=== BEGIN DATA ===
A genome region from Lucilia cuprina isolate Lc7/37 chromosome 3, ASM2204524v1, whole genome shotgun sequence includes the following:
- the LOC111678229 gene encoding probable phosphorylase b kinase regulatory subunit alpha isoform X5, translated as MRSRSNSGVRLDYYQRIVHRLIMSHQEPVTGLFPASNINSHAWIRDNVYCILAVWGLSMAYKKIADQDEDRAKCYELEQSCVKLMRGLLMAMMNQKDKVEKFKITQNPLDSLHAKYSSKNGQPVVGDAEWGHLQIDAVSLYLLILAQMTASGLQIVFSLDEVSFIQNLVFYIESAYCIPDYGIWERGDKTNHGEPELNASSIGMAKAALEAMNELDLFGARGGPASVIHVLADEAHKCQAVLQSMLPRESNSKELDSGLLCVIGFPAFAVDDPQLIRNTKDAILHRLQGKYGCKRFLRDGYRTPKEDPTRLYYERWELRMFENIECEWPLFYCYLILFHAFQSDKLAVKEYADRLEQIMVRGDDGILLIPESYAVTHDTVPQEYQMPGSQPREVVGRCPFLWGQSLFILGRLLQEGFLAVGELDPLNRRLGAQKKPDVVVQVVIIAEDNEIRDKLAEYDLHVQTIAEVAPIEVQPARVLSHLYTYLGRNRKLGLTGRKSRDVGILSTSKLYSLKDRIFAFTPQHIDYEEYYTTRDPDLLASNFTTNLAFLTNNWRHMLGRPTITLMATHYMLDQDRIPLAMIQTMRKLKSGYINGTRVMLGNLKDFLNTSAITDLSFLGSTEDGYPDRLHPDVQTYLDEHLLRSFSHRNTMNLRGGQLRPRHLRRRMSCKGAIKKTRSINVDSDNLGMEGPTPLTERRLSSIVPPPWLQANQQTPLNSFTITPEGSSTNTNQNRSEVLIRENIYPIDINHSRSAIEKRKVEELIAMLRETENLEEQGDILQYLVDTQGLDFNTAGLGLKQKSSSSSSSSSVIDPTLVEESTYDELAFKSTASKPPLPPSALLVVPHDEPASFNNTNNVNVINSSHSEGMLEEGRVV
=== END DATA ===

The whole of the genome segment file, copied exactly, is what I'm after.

A genome region from Lucilia cuprina isolate Lc7/37 chromosome 3, ASM2204524v1, whole genome shotgun sequence includes the following:
- the LOC111678229 gene encoding probable phosphorylase b kinase regulatory subunit alpha isoform X5, translated as MRSRSNSGVRLDYYQRIVHRLIMSHQEPVTGLFPASNINSHAWIRDNVYCILAVWGLSMAYKKIADQDEDRAKCYELEQSCVKLMRGLLMAMMNQKDKVEKFKITQNPLDSLHAKYSSKNGQPVVGDAEWGHLQIDAVSLYLLILAQMTASGLQIVFSLDEVSFIQNLVFYIESAYCIPDYGIWERGDKTNHGEPELNASSIGMAKAALEAMNELDLFGARGGPASVIHVLADEAHKCQAVLQSMLPRESNSKELDSGLLCVIGFPAFAVDDPQLIRNTKDAILHRLQGKYGCKRFLRDGYRTPKEDPTRLYYERWELRMFENIECEWPLFYCYLILFHAFQSDKLAVKEYADRLEQIMVRGDDGILLIPESYAVTHDTVPQEYQMPGSQPREVVGRCPFLWGQSLFILGRLLQEGFLAVGELDPLNRRLGAQKKPDVVVQVVIIAEDNEIRDKLAEYDLHVQTIAEVAPIEVQPARVLSHLYTYLGRNRKLGLTGRKSRDVGILSTSKLYSLKDRIFAFTPQHIDYEEYYTTRDPDLLASNFTTNLAFLTNNWRHMLGRPTITLMATHYMLDQDRIPLAMIQTMRKLKSGYINGTRVMLGNLKDFLNTSAITDLSFLGSTEDGYPDRLHPDVQTYLDEHLLRSFSHRNTMNLRGGQLRPRHLRRRMSCKGAIKKTRSINVDSDNLGMEGPTPLTERRLSSIVPPPWLQANQQTPLNSFTITPEGSSTNTNQNRSEVLIRENIYPIDINHSRSAIEKRKVEELIAMLRETENLEEQGDILQYLVDTQGLDFNTAGLGLKQKSSSSSSSSSVIDPTLVEESTYDELAFKSTASKPPLPPSALLVVPHDEPASFNNTNNVNVINSSHSEGMLEEGRVV